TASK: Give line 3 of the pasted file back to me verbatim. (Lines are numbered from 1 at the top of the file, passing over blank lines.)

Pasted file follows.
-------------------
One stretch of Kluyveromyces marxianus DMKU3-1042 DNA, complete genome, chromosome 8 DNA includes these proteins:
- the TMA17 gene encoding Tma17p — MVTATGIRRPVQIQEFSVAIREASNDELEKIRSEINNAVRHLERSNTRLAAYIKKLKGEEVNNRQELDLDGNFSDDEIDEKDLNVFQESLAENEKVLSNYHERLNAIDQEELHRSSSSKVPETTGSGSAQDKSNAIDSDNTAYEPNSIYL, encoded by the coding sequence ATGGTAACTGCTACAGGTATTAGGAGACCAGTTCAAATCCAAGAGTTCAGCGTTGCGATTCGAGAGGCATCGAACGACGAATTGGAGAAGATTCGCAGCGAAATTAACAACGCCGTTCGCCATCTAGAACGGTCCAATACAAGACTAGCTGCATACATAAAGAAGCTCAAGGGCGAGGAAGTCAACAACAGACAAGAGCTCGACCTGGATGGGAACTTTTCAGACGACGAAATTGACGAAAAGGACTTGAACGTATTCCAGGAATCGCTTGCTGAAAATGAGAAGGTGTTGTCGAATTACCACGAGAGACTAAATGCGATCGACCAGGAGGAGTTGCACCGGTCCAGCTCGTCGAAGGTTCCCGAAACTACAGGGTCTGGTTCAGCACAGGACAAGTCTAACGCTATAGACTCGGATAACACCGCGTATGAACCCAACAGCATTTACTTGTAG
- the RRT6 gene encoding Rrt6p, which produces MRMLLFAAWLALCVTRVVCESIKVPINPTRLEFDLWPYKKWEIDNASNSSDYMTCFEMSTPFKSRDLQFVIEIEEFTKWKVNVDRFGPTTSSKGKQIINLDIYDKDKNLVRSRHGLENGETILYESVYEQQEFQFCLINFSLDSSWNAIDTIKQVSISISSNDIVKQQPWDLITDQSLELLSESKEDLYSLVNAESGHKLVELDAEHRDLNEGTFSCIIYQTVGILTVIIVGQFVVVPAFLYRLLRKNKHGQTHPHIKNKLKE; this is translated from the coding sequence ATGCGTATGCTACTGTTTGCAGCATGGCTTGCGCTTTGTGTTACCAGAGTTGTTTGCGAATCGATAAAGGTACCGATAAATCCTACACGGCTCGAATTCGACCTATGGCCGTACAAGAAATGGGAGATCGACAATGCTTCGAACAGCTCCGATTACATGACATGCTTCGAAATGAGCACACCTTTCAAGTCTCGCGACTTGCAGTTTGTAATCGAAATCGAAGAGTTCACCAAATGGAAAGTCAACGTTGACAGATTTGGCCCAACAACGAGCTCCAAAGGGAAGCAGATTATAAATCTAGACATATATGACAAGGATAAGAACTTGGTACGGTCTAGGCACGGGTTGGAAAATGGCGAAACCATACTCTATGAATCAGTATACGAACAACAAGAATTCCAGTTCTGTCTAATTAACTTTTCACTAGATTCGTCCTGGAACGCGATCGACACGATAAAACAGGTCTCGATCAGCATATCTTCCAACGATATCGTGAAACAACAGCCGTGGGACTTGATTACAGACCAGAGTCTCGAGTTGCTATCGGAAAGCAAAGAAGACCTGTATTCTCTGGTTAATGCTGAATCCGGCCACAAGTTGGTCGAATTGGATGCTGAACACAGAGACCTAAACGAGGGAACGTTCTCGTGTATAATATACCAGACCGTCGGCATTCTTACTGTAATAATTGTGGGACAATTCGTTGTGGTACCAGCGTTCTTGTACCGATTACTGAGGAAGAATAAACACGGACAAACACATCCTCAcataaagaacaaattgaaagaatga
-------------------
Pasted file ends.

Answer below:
- the RRT6 gene encoding Rrt6p, which produces MRMLLFAAWLALCVTRVVCESIKVPINPTRLEFDLWPYKKWEIDNASNSSDYMTCFEMSTPFKSRDLQFVIEIEEFTKWKVNVDRFGPTTSSKGKQIINLDIYDKDKNLVRSRHGLENGETILYESVYEQQEFQFCLINFSLDSSWNAIDTIKQVSISISSNDIVKQQPWDLITDQSLELLSESKEDLYSLVNAESGHKLVELDAEHRDLNEGTFSCIIYQTVGILTVIIVGQFVVVPAFLYRLLRKNKHGQTHPHIKNKLKE; this is translated from the coding sequence ATGCGTATGCTACTGTTTGCAGCATGGCTTGCGCTTTGTGTTACCAGAGTTGTTTGCGAATCGATAAAGGTACCGATAAATCCTACACGGCTCGAATTCGACCTATGGCCGTACAAGAAATGGGAGATCGACAATGCTTCGAACAGCTCCGATTACATGACATGCTTCGAAATGAGCACACCTTTCAAGTCTCGCGACTTGCAGTTTGTAATCGAAATCGAAGAGTTCACCAAATGGAAAGTCAACGTTGACAGATTTGGCCCAACAACGAGCTCCAAAGGGAAGCAGATTATAAATCTAGACATATATGACAAGGATAAGAACTTGGTACGGTCTAGGCACGGGTTGGAAAATGGCGAAACCATACTCTATGAATCAGTATACGAACAACAAGAATTCCAGTTCTGTCTAATTAACTTTTCACTAGATTCGTCCTGGAACGCGATCGACACGATAAAACAGGTCTCGATCAGCATATCTTCCAACGATATCGTGAAACAACAGCCGTGGGACTTGATTACAGACCAGAGTCTCGAGTTGCTATCGGAAAGCAAAGAAGACCTGTATTCTCTGGTTAATGCTGAATCCGGCCACAAGTTGGTCGAATTGGATGCTGAACACAGAGACCTAAACGAGGGAACGTTCTCGTGTATAATATACCAGACCGTCGGCATTCTTACTGTAATAATTGTGGGACAATTCGTTGTGGTACCAGCGTTCTTGTACCGATTACTGAGGAAGAATAAACACGGACAAACACATCCTCAcataaagaacaaattgaaagaatga